“Jim’s raised a lot of money,” Zelenik said. “I think it’s going to take steadfast support to get him (DesJarlais) over.”

After a decade in the state legislature, Tracy’s weakness could be a long legislative record, which includes votes and statements on everything from abortion to education to President Barack Obama’s economic stimulus package. His past positions can seem at odds with his current ones.

An experienced politician, Tracy has answers ready. And he will have the upper hand in placing those answers before the voters in the 4th Congressional District, which stretches from the southern border of Davidson County to the eastern suburbs of Chattanooga, across 16 counties and through three media markets.

Tracy has raised more than $1.2 million. He had spent just over $300,000 through March, mainly on advisers, leaving him with more than $900,000 in the bank. DesJarlais has less than $200,000 on hand.

AP story from RNC meeting in Memphis: Tea Party not over, but maybe winding down?

By Philip Elliot and Laurie Kellman, Associated Press
MEMPHIS, Tenn. — It’s too early to say the tea party’s over.

But with a Senate majority in reach, the Republican Party and its allies are using campaign cash, positions of influence and other levers of power to defuse what they consider challenges by weak conservative candidates before the 2014 midterm elections and the 2016 presidential race. The party is cherry picking other candidates, including some who rode the tea party wave to a House majority in 2010. Some of those lawmakers are getting boosts from the very establishment the class vowed to upend.

It all adds up to an expensive and sweeping effort by national and state Republicans to blur the dividing line between factions that many believe cost the GOP the Senate majority and prolonged the 2012 presidential nomination fight. “We can’t expect to win if we are fighting each other all the time,” said Matt Borges, chairman of the Ohio Republican Party.

This year, Republicans are within six seats of controlling the Senate. If they win Senate control and keep their House majority, even deeper frustrations would await President Barack Obama in his final two years in office.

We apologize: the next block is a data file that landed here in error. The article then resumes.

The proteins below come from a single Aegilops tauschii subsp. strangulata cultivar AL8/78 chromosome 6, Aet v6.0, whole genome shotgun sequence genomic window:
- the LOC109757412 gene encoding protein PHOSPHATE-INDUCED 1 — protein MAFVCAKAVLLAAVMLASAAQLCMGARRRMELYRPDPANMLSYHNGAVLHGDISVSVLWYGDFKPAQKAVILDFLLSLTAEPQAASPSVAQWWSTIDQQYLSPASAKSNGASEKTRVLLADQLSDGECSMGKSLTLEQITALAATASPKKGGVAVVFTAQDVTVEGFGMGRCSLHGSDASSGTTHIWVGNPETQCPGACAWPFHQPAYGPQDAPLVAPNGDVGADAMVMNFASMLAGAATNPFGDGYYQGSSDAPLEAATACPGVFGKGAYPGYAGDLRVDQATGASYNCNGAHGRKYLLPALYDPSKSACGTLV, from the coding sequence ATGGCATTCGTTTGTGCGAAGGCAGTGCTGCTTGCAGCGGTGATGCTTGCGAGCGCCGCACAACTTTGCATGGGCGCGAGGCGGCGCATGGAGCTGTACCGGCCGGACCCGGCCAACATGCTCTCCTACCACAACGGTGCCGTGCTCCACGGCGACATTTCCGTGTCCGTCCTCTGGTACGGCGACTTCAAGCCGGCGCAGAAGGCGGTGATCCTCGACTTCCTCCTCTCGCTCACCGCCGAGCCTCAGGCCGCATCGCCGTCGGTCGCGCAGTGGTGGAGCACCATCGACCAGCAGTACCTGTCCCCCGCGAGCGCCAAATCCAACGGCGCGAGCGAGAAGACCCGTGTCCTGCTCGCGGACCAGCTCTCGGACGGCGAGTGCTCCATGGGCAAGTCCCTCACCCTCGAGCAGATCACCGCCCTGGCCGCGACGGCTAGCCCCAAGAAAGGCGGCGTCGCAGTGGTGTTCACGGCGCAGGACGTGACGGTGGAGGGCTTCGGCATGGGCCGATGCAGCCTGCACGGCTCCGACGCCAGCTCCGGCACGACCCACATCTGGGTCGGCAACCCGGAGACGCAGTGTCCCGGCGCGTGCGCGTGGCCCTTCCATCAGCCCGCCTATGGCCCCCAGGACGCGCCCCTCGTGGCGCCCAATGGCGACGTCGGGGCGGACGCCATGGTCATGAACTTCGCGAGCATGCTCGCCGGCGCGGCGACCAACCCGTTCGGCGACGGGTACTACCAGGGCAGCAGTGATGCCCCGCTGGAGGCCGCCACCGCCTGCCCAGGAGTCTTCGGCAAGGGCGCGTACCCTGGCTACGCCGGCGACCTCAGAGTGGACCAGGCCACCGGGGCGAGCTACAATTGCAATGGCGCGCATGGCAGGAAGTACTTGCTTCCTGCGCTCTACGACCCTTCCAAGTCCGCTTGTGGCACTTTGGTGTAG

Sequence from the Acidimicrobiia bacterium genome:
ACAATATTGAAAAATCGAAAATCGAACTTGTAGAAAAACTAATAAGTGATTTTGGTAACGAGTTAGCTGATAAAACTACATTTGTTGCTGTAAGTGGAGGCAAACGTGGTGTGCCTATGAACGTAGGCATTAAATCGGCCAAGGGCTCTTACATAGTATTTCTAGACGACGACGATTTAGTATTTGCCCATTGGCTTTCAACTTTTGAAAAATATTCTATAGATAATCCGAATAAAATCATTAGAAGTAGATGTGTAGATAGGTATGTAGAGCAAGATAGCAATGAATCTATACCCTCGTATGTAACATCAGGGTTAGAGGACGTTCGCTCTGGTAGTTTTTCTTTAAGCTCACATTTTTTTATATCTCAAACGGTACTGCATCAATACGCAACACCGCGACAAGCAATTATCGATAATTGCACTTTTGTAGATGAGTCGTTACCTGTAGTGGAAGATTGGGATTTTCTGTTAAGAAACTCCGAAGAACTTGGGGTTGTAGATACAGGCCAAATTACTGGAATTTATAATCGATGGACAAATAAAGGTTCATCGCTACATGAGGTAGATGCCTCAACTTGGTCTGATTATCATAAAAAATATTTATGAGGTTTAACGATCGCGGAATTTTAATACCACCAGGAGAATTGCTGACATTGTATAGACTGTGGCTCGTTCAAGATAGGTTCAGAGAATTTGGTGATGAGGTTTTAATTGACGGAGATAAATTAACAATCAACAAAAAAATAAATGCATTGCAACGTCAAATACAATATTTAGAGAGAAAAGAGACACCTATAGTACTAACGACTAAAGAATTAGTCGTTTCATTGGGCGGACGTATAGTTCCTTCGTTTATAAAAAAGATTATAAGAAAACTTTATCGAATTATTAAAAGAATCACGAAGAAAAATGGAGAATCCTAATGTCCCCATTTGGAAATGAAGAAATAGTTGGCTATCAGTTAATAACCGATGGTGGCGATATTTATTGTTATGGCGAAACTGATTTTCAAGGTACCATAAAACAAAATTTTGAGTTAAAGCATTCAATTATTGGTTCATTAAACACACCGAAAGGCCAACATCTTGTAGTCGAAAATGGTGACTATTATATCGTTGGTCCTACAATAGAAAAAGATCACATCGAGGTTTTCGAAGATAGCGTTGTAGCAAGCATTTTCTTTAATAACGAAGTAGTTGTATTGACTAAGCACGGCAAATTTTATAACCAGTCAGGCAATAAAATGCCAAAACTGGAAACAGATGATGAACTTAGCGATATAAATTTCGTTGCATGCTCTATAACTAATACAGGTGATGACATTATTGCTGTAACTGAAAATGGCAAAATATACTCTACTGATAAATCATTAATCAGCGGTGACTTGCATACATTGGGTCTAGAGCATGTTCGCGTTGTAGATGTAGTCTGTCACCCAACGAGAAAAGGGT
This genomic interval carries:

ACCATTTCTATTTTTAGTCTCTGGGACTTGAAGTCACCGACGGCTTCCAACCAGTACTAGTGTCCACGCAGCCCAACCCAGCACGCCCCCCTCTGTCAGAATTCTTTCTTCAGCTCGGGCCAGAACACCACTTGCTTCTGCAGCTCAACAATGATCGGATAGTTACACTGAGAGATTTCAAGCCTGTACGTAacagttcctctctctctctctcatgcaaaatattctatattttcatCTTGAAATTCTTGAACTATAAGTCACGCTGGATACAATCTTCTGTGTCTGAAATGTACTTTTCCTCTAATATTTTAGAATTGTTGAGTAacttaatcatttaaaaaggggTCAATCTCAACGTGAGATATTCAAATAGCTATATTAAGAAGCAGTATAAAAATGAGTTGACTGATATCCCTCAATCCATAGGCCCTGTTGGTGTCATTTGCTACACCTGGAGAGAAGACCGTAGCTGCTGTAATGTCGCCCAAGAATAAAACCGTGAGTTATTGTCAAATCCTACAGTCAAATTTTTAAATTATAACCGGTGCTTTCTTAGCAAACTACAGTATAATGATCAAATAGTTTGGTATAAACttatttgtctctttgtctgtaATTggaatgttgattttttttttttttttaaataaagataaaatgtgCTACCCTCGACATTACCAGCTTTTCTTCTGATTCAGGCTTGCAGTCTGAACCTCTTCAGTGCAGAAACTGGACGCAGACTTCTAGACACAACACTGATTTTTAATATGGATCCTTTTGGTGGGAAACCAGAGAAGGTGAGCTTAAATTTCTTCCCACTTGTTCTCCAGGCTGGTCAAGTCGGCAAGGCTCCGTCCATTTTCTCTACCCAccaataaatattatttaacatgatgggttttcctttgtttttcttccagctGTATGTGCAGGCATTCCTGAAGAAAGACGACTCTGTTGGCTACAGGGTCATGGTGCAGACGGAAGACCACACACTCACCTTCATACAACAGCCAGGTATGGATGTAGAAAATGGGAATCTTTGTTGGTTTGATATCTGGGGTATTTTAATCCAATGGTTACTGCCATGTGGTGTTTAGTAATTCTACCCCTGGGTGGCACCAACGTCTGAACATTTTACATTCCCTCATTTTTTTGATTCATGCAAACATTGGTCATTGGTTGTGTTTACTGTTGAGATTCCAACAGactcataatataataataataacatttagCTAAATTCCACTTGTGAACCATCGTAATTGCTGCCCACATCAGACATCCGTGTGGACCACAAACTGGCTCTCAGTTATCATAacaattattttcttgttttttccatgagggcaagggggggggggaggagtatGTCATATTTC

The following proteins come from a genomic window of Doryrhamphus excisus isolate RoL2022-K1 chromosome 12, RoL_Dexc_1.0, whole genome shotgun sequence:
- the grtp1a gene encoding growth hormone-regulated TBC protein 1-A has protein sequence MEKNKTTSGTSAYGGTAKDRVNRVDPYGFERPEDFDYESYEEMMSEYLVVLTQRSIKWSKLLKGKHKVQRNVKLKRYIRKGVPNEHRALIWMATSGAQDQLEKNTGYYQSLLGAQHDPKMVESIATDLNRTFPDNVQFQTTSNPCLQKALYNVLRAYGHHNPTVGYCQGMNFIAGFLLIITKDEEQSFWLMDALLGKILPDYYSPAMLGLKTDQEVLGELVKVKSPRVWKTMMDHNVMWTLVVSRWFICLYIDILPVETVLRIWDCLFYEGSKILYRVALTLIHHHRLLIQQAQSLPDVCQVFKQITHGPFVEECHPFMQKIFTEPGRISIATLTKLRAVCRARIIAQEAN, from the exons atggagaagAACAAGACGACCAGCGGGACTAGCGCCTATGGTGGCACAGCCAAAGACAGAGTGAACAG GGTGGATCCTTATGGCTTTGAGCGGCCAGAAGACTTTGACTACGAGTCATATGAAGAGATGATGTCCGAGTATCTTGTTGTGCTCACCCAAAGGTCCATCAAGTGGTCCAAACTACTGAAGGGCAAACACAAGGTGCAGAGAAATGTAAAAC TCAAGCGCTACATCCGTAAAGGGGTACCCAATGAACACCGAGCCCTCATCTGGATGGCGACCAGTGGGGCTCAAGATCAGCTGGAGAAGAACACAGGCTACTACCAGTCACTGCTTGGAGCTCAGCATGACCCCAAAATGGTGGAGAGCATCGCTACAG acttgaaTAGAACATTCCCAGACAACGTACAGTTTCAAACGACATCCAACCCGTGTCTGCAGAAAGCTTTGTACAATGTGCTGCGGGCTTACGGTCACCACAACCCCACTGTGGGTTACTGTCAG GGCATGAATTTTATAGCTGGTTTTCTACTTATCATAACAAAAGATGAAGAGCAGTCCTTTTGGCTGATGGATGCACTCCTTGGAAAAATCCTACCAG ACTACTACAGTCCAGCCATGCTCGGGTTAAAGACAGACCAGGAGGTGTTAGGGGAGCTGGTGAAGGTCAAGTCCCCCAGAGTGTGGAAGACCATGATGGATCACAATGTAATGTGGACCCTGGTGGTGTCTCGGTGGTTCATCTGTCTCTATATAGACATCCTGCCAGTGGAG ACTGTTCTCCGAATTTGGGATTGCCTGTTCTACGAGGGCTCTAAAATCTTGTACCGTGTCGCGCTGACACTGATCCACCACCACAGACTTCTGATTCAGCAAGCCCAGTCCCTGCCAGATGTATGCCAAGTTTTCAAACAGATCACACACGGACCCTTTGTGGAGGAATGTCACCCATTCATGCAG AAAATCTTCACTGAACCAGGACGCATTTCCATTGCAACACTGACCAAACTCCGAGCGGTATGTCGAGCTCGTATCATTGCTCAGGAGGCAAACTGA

By changing rules at the presidential level and showering money and support on candidates in North Carolina, Georgia, Michigan and more states, Republican leaders are trying to drum out tea party-approved candidates they consider flawed — like ones who were seen as costing the GOP winnable Senate seats in Delaware, Missouri and Nevada in recent years.
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Columnist: Medicaid non-expansion shows Haslam’s ‘failure to manage tea party extremists’

Excerpt from a column in the Jackson Sun by Tom Bohs, bearing the headline ‘2014 could be the year, or not, of the tea party:’

On the TennCare expansion front, for example, the reality of Haslam’s failure to manage tea party extremists is beginning to trickle down to real people.

I had a call this week from a reader who sincerely wanted to know what all of the fuss was about regarding TennCare expansion, and The Jackson Sun’s editorial argument that Haslam is failing to lead.

…It seemed clear from our discussion that the (caller’s) daughter would have been included in the category of people to be covered by TennCare expansion. Until she was able to get her income up again, she would have gotten her health insurance paid for under the terms of the Affordable Care Act.

My discussion with the reader revealed a person who was hard working, showed great concern for the daughter who was out of a job, and understood the importance of personal responsibility and of people having health insurance.

But, thanks to radical tea party politics, this person still will have to struggle to spend $200 per month to do the responsible thing for a daughter who likely would have qualified under Affordable Care Act TennCare expansion rules.